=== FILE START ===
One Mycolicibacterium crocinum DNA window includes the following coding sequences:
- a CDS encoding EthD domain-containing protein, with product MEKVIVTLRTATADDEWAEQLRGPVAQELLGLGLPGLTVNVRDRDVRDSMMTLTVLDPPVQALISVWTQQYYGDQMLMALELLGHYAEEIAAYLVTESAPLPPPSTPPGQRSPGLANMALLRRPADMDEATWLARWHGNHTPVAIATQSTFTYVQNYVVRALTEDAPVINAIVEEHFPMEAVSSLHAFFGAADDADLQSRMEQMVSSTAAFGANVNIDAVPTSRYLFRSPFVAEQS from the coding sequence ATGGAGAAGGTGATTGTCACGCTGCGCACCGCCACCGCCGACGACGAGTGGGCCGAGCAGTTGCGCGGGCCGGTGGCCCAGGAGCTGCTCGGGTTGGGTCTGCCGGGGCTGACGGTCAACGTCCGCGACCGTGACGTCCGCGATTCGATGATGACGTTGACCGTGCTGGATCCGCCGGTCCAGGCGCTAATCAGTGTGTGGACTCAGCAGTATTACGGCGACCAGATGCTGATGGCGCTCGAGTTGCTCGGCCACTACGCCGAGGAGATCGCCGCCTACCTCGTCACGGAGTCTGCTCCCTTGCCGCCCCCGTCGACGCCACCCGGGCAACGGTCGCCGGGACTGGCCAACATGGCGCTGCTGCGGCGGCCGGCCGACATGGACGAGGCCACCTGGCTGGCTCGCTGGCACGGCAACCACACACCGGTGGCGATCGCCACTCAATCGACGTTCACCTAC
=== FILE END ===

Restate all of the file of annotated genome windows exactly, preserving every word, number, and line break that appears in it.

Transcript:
One Mycolicibacterium crocinum DNA window includes the following coding sequences:
- a CDS encoding EthD domain-containing protein, with product MEKVIVTLRTATADDEWAEQLRGPVAQELLGLGLPGLTVNVRDRDVRDSMMTLTVLDPPVQALISVWTQQYYGDQMLMALELLGHYAEEIAAYLVTESAPLPPPSTPPGQRSPGLANMALLRRPADMDEATWLARWHGNHTPVAIATQSTFTYVQNYVVRALTEDAPVINAIVEEHFPMEAVSSLHAFFGAADDADLQSRMEQMVSSTAAFGANVNIDAVPTSRYLFRSPFVAEQS from the coding sequence ATGGAGAAGGTGATTGTCACGCTGCGCACCGCCACCGCCGACGACGAGTGGGCCGAGCAGTTGCGCGGGCCGGTGGCCCAGGAGCTGCTCGGGTTGGGTCTGCCGGGGCTGACGGTCAACGTCCGCGACCGTGACGTCCGCGATTCGATGATGACGTTGACCGTGCTGGATCCGCCGGTCCAGGCGCTAATCAGTGTGTGGACTCAGCAGTATTACGGCGACCAGATGCTGATGGCGCTCGAGTTGCTCGGCCACTACGCCGAGGAGATCGCCGCCTACCTCGTCACGGAGTCTGCTCCCTTGCCGCCCCCGTCGACGCCACCCGGGCAACGGTCGCCGGGACTGGCCAACATGGCGCTGCTGCGGCGGCCGGCCGACATGGACGAGGCCACCTGGCTGGCTCGCTGGCACGGCAACCACACACCGGTGGCGATCGCCACTCAATCGACGTTCACCTAC